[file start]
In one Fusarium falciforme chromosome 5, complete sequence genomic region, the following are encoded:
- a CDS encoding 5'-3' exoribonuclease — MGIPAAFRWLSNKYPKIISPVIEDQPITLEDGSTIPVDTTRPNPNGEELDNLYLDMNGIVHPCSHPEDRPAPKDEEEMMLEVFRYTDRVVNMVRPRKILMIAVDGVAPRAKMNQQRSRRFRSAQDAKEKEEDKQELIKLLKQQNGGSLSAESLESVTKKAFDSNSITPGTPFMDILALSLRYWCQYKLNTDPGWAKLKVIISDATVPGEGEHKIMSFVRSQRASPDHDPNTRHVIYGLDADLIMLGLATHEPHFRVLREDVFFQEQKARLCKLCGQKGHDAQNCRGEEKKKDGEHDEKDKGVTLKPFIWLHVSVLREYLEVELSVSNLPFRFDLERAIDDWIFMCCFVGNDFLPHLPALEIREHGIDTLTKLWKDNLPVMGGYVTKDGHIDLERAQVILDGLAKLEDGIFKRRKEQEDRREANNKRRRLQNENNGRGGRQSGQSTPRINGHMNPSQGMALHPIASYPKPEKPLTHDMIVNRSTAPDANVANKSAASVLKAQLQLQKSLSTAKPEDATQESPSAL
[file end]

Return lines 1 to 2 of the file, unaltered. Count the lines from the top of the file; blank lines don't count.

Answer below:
In one Fusarium falciforme chromosome 5, complete sequence genomic region, the following are encoded:
- a CDS encoding 5'-3' exoribonuclease — MGIPAAFRWLSNKYPKIISPVIEDQPITLEDGSTIPVDTTRPNPNGEELDNLYLDMNGIVHPCSHPEDRPAPKDEEEMMLEVFRYTDRVVNMVRPRKILMIAVDGVAPRAKMNQQRSRRFRSAQDAKEKEEDKQELIKLLKQQNGGSLSAESLESVTKKAFDSNSITPGTPFMDILALSLRYWCQYKLNTDPGWAKLKVIISDATVPGEGEHKIMSFVRSQRASPDHDPNTRHVIYGLDADLIMLGLATHEPHFRVLREDVFFQEQKARLCKLCGQKGHDAQNCRGEEKKKDGEHDEKDKGVTLKPFIWLHVSVLREYLEVELSVSNLPFRFDLERAIDDWIFMCCFVGNDFLPHLPALEIREHGIDTLTKLWKDNLPVMGGYVTKDGHIDLERAQVILDGLAKLEDGIFKRRKEQEDRREANNKRRRLQNENNGRGGRQSGQSTPRINGHMNPSQGMALHPIASYPKPEKPLTHDMIVNRSTAPDANVANKSAASVLKAQLQLQKSLSTAKPEDATQESPSAL